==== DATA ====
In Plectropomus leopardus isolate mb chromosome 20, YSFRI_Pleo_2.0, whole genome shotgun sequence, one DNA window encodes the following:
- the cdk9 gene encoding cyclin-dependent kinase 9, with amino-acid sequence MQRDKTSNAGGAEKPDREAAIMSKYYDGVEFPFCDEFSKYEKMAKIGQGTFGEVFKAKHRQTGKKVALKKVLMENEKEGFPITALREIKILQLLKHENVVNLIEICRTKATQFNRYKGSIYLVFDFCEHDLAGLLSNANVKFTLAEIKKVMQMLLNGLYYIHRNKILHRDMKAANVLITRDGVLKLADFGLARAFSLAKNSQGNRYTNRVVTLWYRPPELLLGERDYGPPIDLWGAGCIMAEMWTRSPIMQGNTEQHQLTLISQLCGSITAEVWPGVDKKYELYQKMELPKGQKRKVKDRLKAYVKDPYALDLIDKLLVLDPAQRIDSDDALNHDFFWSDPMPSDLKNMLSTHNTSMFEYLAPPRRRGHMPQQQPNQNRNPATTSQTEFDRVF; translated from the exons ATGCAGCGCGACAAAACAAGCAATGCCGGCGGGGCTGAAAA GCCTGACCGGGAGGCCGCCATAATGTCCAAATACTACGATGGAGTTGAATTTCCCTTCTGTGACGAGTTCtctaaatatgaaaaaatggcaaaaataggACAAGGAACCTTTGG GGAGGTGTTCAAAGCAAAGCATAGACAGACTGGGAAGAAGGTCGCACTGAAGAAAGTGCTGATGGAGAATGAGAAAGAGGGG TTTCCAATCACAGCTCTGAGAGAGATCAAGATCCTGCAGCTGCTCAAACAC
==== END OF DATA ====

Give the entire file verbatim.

In Plectropomus leopardus isolate mb chromosome 20, YSFRI_Pleo_2.0, whole genome shotgun sequence, one DNA window encodes the following:
- the cdk9 gene encoding cyclin-dependent kinase 9, with amino-acid sequence MQRDKTSNAGGAEKPDREAAIMSKYYDGVEFPFCDEFSKYEKMAKIGQGTFGEVFKAKHRQTGKKVALKKVLMENEKEGFPITALREIKILQLLKHENVVNLIEICRTKATQFNRYKGSIYLVFDFCEHDLAGLLSNANVKFTLAEIKKVMQMLLNGLYYIHRNKILHRDMKAANVLITRDGVLKLADFGLARAFSLAKNSQGNRYTNRVVTLWYRPPELLLGERDYGPPIDLWGAGCIMAEMWTRSPIMQGNTEQHQLTLISQLCGSITAEVWPGVDKKYELYQKMELPKGQKRKVKDRLKAYVKDPYALDLIDKLLVLDPAQRIDSDDALNHDFFWSDPMPSDLKNMLSTHNTSMFEYLAPPRRRGHMPQQQPNQNRNPATTSQTEFDRVF; translated from the exons ATGCAGCGCGACAAAACAAGCAATGCCGGCGGGGCTGAAAA GCCTGACCGGGAGGCCGCCATAATGTCCAAATACTACGATGGAGTTGAATTTCCCTTCTGTGACGAGTTCtctaaatatgaaaaaatggcaaaaataggACAAGGAACCTTTGG GGAGGTGTTCAAAGCAAAGCATAGACAGACTGGGAAGAAGGTCGCACTGAAGAAAGTGCTGATGGAGAATGAGAAAGAGGGG TTTCCAATCACAGCTCTGAGAGAGATCAAGATCCTGCAGCTGCTCAAACAC